Teaching What Really Counts
PROVO, Utah – Sep 14, 2020 – As an information systems (IS) student at the BYU Marriott School of Business in 1999, Tom Meservy entered the Tanner Building to meet a girl for their first date. Looking back, Meservy considers this date with his now-wife to be one of his favorite memories associated with BYU Marriott. Now years later, he walks through the same doors as a professor of information systems. Building on his own experiences in the Tanner Building, Meservy works to create positive memories for his students and help them understand the things that really count in life.
Since coming back to BYU Marriott in 2012, Meservy continues to develop new relationships while also strengthening old ones. A unique experience Meservy was given upon his return was the opportunity to teach classes for several years alongside his father, Rayman Meservy, who retired from teaching in the Department of Information Systems in 2019. “One of my favorite memories was getting to co-teach some classes with my dad before his retirement, which was an awesome experience,” Meservy says.
Meservy also enjoys bonding with his students and welcomes any opportunities he has to work with them outside the classroom. He is a faculty advisor for the Association for Information Systems (AIS) club. The club provides opportunities for IS students to socialize with other students and faculty as well as network with recruiters and professionals who work in IS-related fields. “I absolutely love interacting with the insanely talented students in the AIS club,” he says. “I help facilitate their vision of organizing community activities and connecting students with one another, the faculty, and with potential employers. Being a part of the club has been the coolest experience.”
As AIS club advisor, Meservy also assists students in their preparation for the Annual Association for Information Systems Student Chapter Leadership Conference competitions. The conference hosts multiple competitions involving several categories, such as case studies, technology development, and analytics. “I’m involved with the entire process,” he says. "I select teams of students for the competition, and then I help them get ready. I have the opportunity to travel with the students and coach them as they prepare for their final presentations.”
Although the challenges of this worldwide competition are different every year, Meservy says that BYU Marriott teams have excelled, typically taking home first or second place. “Of course, the best part of the competition is when I can celebrate with the students after taking home a victory. I am always blown away by the talent and dedication of our student teams,” he says.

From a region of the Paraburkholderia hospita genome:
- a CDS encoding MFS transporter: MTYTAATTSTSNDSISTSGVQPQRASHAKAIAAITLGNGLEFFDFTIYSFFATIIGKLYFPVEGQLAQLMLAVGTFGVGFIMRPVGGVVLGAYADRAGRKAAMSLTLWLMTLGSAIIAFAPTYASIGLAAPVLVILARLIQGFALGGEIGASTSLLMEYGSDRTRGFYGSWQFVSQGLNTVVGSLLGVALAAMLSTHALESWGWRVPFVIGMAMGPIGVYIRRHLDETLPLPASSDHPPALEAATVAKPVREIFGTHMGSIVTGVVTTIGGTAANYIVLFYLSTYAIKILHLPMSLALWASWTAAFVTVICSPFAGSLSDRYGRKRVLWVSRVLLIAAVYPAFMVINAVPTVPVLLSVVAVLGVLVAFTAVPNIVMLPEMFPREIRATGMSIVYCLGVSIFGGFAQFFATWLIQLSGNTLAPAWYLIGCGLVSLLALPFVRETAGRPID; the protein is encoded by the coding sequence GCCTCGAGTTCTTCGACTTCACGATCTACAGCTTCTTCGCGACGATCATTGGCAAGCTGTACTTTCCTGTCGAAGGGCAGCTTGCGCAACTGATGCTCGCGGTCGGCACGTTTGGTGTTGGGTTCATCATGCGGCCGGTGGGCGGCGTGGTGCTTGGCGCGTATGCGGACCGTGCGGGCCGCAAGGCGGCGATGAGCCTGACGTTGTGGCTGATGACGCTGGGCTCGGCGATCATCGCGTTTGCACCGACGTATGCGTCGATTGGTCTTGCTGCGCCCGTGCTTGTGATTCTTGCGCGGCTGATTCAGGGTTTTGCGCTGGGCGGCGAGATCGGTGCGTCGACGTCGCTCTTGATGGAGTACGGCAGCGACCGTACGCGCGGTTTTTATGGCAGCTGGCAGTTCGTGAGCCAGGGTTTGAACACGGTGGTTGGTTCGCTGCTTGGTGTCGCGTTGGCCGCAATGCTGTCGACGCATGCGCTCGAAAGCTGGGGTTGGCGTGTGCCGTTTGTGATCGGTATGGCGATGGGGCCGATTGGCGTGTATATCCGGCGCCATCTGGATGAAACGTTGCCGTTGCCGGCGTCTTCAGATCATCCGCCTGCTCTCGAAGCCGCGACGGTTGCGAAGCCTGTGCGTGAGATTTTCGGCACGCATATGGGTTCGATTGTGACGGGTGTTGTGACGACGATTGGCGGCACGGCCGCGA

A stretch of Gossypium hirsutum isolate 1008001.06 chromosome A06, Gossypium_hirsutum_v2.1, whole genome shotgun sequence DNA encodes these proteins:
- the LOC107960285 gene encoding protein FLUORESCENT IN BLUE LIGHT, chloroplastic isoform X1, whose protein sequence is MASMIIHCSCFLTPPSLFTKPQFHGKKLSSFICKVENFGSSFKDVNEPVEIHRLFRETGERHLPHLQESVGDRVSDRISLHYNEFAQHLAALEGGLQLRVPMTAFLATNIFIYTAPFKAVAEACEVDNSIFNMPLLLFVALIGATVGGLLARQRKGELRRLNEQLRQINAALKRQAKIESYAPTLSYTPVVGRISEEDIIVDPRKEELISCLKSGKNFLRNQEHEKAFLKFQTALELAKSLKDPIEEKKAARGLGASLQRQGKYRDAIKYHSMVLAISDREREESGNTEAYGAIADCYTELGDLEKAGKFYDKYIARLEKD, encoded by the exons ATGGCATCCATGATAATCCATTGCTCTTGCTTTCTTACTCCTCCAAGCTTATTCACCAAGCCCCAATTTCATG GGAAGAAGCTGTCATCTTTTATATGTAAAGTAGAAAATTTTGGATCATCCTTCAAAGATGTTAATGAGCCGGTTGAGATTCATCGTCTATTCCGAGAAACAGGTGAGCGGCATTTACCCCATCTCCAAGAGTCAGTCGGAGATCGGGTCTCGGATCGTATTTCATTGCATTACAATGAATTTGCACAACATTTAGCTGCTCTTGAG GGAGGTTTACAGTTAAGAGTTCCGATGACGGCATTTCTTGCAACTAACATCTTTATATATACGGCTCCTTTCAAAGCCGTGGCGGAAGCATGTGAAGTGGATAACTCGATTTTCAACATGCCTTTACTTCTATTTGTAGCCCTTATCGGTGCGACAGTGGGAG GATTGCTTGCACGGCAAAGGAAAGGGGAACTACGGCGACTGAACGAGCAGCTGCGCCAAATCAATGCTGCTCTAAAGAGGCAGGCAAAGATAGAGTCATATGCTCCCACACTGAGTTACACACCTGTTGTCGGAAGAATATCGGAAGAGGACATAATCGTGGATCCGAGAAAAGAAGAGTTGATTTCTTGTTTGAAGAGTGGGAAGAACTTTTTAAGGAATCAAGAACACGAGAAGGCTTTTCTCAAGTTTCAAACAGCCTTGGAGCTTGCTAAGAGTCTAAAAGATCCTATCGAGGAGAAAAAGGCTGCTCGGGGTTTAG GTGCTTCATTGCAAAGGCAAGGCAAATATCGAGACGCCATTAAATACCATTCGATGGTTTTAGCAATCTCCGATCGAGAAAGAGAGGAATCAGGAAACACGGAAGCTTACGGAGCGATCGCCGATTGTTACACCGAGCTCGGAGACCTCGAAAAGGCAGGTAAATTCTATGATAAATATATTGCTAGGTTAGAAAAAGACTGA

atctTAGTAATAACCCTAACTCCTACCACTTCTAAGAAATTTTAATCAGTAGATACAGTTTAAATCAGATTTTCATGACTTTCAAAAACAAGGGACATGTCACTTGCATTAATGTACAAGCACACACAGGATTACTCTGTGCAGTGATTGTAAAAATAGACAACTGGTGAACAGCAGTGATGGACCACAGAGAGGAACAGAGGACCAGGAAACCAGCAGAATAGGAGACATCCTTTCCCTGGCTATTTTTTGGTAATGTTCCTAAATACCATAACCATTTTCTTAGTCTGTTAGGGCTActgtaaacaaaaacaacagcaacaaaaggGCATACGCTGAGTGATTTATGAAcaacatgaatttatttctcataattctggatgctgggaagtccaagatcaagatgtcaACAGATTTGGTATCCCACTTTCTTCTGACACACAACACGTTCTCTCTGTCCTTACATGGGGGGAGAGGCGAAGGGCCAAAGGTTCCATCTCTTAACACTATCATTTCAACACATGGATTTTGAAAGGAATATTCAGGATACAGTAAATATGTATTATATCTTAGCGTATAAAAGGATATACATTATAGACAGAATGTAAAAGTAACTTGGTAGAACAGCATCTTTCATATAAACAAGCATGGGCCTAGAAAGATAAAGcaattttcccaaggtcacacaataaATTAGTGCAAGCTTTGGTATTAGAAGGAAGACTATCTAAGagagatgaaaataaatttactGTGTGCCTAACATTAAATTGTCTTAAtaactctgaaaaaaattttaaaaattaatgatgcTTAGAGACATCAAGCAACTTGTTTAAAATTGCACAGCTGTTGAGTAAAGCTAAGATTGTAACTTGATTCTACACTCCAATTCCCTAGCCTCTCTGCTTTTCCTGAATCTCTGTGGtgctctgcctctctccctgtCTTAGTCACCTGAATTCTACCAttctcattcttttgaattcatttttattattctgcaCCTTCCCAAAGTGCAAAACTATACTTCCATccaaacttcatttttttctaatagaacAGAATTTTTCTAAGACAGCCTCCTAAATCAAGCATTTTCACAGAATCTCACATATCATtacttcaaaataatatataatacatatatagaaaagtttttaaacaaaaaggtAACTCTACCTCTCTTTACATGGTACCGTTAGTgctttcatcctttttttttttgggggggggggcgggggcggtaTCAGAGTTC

Meservy is not only impressed by the talent of his students, but he is also amazed by their personal character and values. “To me, what you know is not nearly as important as who you are,” he says. “BYU Marriott students are brilliant and high achieving, and what sets them apart from students of other universities is a unified vision of taking their skills and using those skills to be an unstoppable force for good in the world.”
Outside of the classroom, Meservy loves working on home projects. “I complete many do-it-yourself projects around the house,” he says. One of his most impressive projects to date is a treehouse he built in his backyard. “The treehouse has a perch with a zipline attached to it. My kids love using the zipline to go across the backyard,” he says. “I’m pretty proud of that one, especially because it makes my kids happy.”
Meservy’s passion for building things and utilizing creativity is one of the main reasons he loves information systems. “At the heart of information systems is the ability to create and organize,” he says. “Most of us love to create new things, and information systems allows you to do just that. You can take an idea and eventually transform it into a new software system. Other people can then use that system to access new data, information, and knowledge, which I find incredibly exciting.”
Meservy tries to foster this love of creativity in his students and help them acquire a varied skill set for their future careers. However, he also hopes the lessons they learn from him will help them become better people. “I try to teach my students practical skills, things that they can use as they go out into their careers. But I often use this phrase in my class: ‘Okay, now let's talk about things that really count,’” he says.
To Meservy, the things that count are cultivating relationships with others. “Everything I teach them about information systems is important, but the things that count the most in life are relationships. I want my students to leave my classes understanding the importance of loving their neighbors, being kind, empathizing with others, and taking the time to think about the people in their lives,” he says. “I’m personally forever grateful for the relationships I’ve built here, both personal and professional.”
Media Contact: Chad Little: (801) 422-1512
Writer: Sarah Calvert